During this past season as I have covered the Toronto Maple Leafs, one of the great storylines for me was the emergence of Tyler Ennis as a contributing member of the team. As general manager Kyle Dubas struggles with the salary cap impact of signing the team’s youthful leader and RFA Mitch Marner to a contract, my question becomes “Where’s the next Tyler Ennis hiding?”
Although no one really knows what next season’s roster will look like, logic suggests that the team will have, in terms of contracts, a very pricey top six and a very inexpensive bottom six.
In previous posts, I have noted that I believe the fourth line needs to be under $3 million in total salary. I also believe the team is getting to the point where the third line – especially if long-serving Maple Leafs center Nazem Kadri is not traded – must find two inexpensive wingers to play with Kadri. Personally, I hope Kadri retains his usual place carrying the third line. As is often reported, he brings value to the team, and his contract is team-friendly.
What’s the Leafs’ Solution?
In his June 11 Maple Leafs blog, Mike Augello made a great point about the team’s need to be scouring the NHL to see what “bargain-basement” players become available who could assume roster positions on the team. Given the way today’s salary cap influences any team’s ability to sign players, that strategy doesn’t seem like the end of the world to me. I believe Dubas can sign solid players to cheap contracts who could add value to the team.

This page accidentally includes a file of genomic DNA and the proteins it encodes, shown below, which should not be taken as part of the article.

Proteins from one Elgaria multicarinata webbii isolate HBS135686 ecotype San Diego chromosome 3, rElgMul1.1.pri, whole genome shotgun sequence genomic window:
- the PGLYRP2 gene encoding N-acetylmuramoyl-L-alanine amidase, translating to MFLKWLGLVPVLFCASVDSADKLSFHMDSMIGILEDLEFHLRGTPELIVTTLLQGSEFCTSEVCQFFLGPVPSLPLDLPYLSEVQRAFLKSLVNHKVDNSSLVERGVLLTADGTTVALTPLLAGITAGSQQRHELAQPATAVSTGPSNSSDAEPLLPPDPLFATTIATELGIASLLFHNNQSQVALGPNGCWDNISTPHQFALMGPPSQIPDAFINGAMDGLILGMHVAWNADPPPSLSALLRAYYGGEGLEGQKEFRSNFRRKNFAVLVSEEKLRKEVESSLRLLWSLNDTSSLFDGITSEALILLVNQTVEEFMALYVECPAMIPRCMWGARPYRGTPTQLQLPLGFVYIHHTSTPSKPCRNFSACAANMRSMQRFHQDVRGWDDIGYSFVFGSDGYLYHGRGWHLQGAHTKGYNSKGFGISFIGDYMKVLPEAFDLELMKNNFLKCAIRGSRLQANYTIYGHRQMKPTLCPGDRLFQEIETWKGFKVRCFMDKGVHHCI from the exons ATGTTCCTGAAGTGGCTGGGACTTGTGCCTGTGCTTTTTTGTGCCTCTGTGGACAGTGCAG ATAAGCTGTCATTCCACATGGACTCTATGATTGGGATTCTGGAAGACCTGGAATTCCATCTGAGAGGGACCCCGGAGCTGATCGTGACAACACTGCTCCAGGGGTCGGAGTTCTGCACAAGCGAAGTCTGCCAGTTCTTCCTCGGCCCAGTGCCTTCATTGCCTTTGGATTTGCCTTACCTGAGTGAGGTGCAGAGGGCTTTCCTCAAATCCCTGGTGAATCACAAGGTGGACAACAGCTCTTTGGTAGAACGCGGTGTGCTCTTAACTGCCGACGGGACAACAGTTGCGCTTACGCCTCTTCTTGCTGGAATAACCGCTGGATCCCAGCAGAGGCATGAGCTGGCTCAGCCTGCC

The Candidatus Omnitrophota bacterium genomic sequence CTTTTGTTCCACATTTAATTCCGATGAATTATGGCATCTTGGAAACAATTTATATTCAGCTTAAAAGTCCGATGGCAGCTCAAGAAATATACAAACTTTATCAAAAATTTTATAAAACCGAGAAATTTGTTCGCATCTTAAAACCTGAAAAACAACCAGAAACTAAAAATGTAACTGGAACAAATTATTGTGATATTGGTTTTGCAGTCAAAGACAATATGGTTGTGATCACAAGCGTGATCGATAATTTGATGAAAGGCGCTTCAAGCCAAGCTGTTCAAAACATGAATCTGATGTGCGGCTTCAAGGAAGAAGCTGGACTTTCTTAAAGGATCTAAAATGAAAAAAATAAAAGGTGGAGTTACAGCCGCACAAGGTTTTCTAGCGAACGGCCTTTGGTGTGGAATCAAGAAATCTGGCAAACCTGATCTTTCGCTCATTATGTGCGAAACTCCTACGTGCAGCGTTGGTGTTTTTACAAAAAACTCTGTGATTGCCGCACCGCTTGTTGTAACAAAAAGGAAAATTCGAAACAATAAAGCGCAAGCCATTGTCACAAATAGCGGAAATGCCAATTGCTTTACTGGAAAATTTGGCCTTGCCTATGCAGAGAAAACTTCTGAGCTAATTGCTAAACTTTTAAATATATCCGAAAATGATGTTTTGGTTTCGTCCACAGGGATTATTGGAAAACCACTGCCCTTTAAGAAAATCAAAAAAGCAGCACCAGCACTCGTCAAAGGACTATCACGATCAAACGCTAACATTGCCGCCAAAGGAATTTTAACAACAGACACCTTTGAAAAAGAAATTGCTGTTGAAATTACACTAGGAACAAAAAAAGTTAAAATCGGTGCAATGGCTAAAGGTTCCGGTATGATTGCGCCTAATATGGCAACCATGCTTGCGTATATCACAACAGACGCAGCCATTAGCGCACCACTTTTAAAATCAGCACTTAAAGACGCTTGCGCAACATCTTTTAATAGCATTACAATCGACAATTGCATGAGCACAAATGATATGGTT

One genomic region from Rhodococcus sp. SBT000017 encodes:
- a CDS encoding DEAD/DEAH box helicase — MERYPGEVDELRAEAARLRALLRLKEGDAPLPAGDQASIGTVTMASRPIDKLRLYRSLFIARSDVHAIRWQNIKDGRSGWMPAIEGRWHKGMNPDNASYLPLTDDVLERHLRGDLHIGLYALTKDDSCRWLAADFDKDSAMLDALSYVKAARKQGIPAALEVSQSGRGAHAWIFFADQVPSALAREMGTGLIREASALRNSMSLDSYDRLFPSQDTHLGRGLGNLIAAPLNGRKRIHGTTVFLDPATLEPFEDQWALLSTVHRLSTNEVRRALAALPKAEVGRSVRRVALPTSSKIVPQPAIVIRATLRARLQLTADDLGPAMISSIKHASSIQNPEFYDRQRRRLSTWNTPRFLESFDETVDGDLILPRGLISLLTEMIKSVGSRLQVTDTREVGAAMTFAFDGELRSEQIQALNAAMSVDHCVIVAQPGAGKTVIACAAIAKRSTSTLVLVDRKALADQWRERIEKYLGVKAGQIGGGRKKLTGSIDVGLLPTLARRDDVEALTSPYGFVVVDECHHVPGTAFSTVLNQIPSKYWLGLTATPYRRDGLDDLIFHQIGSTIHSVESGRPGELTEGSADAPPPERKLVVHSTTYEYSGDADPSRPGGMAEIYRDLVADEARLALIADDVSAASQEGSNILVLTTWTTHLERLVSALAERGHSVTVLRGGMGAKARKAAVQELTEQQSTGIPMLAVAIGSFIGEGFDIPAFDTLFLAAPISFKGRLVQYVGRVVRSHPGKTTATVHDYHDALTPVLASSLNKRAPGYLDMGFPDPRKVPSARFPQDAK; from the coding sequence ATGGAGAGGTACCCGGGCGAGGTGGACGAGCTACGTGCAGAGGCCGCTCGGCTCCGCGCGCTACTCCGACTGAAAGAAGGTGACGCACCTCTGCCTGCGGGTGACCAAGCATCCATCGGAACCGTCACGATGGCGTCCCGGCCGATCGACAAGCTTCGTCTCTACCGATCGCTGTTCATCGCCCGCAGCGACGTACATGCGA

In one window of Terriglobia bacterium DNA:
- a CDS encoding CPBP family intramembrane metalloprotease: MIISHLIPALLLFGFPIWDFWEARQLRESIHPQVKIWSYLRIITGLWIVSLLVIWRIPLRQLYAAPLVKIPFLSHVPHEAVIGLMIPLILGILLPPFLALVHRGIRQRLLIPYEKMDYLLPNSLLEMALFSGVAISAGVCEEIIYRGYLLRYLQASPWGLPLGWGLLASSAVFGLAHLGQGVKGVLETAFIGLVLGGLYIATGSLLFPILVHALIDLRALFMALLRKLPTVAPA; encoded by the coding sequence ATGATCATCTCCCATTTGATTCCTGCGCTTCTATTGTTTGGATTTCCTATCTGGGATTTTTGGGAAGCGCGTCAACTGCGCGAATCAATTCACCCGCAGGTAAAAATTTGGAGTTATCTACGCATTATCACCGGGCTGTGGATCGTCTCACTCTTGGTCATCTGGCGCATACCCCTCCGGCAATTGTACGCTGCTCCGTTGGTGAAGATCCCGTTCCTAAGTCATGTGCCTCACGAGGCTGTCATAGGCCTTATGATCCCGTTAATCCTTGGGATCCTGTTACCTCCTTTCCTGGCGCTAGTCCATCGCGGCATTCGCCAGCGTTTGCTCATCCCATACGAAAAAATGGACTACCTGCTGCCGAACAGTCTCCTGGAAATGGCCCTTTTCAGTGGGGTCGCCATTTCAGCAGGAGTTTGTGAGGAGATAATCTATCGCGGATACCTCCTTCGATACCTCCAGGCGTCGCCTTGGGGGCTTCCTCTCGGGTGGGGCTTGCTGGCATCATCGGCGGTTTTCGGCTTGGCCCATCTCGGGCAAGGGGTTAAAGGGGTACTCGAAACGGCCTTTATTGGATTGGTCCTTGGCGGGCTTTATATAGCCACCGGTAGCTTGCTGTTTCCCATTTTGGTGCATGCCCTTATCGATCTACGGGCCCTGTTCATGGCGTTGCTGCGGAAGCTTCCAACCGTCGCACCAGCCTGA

Specifically, both Ennis and Alex Chiasson (Edmonton Oilers) are perfect examples. The Minnesota Wild bought out Ennis’ contract after the 2017-18 season, and Chiasson wasn’t re-signed by the Washington Capitals after his team won the Stanley Cup. However, the fact that neither was re-signed doesn’t mean they were poor hockey players, as both proved last season.
Ennis had 12 goals while playing sporadically from the first to the fourth line, and Chiasson had his best season ever with 22 goals, 16 assists, and 38 points in 73 games. Both were seen as reclamation projects and were long shots to even make their respective teams. Yet, both gave their teams huge value on cheap contracts.
Whether they stay with the Maple Leafs or the Oilers remains unknown, and both have probably earned the right to sign more lucrative contracts. However, those contracts might be with another team. Although both might become one-and-done players, each helped his team last season and helped solidify his own NHL future.
I believe there are NHL players who will be either bought out by their teams or not re-signed who could play with the Maple Leafs. During these days of consistent salary cap issues and the
Patrick Marleau Is a Case in Point
Patrick Marleau is a case in point. Although Marleau’s production slipped last season, he added value to the team in other ways that included leadership and the mentorship of younger players.
About Marleau, Brian Burke recently made a good point on Starting Lineup, when he discussed the touchiness of the Marleau situation for the Maple Leafs. He noted that other NHL players are watching how the Maple Leafs treat the future Hall of Fame player they signed to a lucrative three-year contract two years ago. If the team is working to dump his contract, that treatment impacts other players’ desires to sign in Toronto.
Specifically, Burke noted, “He’s got to be treated with respect … The contract is a problem. Patrick Marleau is not.”